Sustainability as the key to customer loyalty

More and more companies are recognising the real competitive advantage of Corporate Social Responsibility (CSR) and are increasingly striving for innovation in this area. Their aim is to stand out from the competition, retain customers and win new ones. To this end, services are being developed that are based on the use rather than the ownership of a product.

Brands that are willing to help their customers change their consumption habits will undoubtedly create a new kind of loyalty. This loyalty isn’t based on consuming more cheaply, but on consuming better. Especially at a time when customers are increasingly becoming activists themselves through social media and taking on ecological responsibility, this type of loyalty is gaining in importance.

The next wave of innovation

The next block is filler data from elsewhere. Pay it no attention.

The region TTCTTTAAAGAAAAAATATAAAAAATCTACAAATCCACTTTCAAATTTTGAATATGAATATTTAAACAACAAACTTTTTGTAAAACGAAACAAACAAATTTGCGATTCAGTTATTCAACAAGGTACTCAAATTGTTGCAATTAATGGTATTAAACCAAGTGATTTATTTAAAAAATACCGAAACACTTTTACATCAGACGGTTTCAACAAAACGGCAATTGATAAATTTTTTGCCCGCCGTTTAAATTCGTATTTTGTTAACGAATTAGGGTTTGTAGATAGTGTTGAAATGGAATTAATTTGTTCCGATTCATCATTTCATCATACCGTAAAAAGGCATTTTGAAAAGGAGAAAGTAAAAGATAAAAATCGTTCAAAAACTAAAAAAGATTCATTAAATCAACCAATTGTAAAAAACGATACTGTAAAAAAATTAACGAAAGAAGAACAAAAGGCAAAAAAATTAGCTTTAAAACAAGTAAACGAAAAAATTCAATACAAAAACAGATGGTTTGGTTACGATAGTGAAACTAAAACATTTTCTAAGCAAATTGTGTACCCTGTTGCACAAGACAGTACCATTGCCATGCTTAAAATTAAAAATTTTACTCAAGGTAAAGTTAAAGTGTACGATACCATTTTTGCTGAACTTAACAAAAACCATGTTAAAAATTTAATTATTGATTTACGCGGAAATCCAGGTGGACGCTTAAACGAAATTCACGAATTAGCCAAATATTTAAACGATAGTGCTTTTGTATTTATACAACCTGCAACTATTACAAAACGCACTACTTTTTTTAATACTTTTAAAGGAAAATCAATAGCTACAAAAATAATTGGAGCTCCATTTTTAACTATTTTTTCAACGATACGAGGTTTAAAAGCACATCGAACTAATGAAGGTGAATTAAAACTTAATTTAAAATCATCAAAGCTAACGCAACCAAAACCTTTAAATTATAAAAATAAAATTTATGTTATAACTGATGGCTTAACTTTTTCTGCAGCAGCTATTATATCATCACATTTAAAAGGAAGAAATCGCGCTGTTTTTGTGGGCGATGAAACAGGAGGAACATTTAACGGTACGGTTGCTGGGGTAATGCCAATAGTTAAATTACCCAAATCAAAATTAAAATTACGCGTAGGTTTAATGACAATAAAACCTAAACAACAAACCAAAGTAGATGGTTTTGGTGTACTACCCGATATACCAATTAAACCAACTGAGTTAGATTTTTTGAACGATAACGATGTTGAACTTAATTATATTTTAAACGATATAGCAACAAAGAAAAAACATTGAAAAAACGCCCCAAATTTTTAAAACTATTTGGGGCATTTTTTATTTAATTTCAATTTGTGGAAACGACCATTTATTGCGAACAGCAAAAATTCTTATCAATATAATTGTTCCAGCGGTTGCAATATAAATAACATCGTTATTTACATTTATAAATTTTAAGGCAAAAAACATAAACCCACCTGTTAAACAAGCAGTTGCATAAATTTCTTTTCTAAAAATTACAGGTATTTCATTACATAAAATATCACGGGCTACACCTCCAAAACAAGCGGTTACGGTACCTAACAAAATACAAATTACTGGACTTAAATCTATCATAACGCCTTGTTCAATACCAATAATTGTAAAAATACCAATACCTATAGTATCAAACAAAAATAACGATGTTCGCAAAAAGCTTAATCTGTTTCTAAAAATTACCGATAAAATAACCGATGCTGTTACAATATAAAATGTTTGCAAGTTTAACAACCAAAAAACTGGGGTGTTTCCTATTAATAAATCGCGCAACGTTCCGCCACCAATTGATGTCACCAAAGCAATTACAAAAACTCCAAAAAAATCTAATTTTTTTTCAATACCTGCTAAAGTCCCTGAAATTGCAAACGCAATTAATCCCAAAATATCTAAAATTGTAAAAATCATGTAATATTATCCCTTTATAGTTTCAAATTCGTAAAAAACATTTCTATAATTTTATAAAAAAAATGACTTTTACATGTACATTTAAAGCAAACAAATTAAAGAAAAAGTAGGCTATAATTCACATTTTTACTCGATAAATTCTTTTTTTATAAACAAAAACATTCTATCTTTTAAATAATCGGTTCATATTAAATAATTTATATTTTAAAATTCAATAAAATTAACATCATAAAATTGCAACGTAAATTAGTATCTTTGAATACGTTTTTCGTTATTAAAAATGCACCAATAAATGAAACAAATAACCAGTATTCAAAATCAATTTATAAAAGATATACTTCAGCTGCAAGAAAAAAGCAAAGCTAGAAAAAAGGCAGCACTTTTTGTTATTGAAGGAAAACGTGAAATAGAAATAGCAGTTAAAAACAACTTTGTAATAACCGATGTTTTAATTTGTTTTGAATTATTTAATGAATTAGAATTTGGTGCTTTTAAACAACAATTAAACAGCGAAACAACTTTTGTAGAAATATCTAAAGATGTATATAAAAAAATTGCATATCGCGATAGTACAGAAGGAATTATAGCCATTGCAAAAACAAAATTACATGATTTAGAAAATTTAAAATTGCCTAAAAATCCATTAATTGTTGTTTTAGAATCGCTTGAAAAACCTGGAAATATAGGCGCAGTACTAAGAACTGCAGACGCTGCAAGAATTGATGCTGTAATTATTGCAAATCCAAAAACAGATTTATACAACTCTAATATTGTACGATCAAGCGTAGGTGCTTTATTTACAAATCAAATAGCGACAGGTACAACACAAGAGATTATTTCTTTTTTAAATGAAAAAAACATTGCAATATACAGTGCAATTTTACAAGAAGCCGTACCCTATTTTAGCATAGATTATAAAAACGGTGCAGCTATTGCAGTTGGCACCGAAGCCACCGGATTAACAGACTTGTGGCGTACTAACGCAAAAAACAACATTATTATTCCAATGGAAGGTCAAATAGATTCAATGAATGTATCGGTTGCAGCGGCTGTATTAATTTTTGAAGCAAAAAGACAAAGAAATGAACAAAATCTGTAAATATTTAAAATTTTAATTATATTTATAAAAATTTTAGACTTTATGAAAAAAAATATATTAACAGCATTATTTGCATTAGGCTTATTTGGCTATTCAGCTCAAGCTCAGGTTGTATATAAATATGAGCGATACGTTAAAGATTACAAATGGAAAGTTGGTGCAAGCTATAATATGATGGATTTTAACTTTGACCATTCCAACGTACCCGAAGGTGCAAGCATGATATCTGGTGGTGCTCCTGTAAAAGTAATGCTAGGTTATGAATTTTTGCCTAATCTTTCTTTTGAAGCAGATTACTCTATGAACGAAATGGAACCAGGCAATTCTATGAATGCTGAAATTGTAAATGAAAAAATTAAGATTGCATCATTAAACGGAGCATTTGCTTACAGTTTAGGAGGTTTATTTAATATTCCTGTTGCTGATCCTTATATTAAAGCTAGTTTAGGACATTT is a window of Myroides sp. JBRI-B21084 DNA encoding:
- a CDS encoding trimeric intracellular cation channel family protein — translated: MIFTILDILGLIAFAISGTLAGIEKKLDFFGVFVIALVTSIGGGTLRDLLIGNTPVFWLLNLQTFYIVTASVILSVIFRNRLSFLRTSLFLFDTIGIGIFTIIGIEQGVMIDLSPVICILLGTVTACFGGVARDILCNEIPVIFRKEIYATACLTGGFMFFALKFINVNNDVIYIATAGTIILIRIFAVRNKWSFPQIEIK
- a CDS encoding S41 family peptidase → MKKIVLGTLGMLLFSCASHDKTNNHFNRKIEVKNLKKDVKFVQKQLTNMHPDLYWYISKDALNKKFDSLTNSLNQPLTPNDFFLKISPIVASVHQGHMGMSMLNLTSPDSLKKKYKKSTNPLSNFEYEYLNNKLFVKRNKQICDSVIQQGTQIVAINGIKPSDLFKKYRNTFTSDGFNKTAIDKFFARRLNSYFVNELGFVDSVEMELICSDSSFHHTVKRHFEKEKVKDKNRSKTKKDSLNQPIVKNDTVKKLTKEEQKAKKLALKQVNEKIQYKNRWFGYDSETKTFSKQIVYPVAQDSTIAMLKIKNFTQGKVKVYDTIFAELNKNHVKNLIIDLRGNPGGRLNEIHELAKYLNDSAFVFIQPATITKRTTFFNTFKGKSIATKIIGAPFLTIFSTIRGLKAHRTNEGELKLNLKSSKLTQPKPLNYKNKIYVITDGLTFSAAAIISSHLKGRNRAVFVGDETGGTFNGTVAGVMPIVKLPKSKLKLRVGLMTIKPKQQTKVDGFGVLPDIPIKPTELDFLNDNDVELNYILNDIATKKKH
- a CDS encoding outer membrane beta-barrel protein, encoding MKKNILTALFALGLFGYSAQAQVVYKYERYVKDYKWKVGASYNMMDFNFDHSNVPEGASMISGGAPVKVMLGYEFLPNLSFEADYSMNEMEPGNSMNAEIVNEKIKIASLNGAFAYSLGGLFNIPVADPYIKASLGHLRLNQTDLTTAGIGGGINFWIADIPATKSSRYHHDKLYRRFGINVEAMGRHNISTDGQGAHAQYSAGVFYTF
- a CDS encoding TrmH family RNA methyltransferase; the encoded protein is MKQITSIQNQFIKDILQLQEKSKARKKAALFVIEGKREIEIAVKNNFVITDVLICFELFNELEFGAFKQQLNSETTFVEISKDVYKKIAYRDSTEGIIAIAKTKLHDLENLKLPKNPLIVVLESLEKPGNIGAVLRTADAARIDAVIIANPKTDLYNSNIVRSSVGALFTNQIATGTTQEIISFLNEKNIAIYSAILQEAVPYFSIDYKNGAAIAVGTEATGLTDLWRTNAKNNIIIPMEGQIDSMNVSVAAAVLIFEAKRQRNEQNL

Sustainable marketing acts as a driver for innovation and technological change as companies are encouraged to invest in clean technologies and renewable energy. With digitalisation revolutionising all areas of organisations, a return to the pre-digitalisation era is inconceivable. Sustainability will develop in a similar way and become the next wave of innovation.

The challenge now is to recognise the potential of sustainable marketing, to exploit it and make it usable. This targeted approach to the challenges posed by sustainability as a driver of development also affects small and medium-sized organisations.

Companies can also benefit commercially

Sustainable marketing not only offers companies ecological advantages but can also pay off commercially. In the long term, it contributes to efficiency gains and cost savings. The motto "affordable above all" is becoming less important among German consumers, as there is a change in awareness regarding the demands placed on products and services.

Companies with a sustainable focus also often achieve higher margins. A sustainable strategy can pay off for companies in many ways: Not only does it increase efficiency, it also improves the corporate image, increases employee satisfaction and offers better opportunities when recruiting young talent.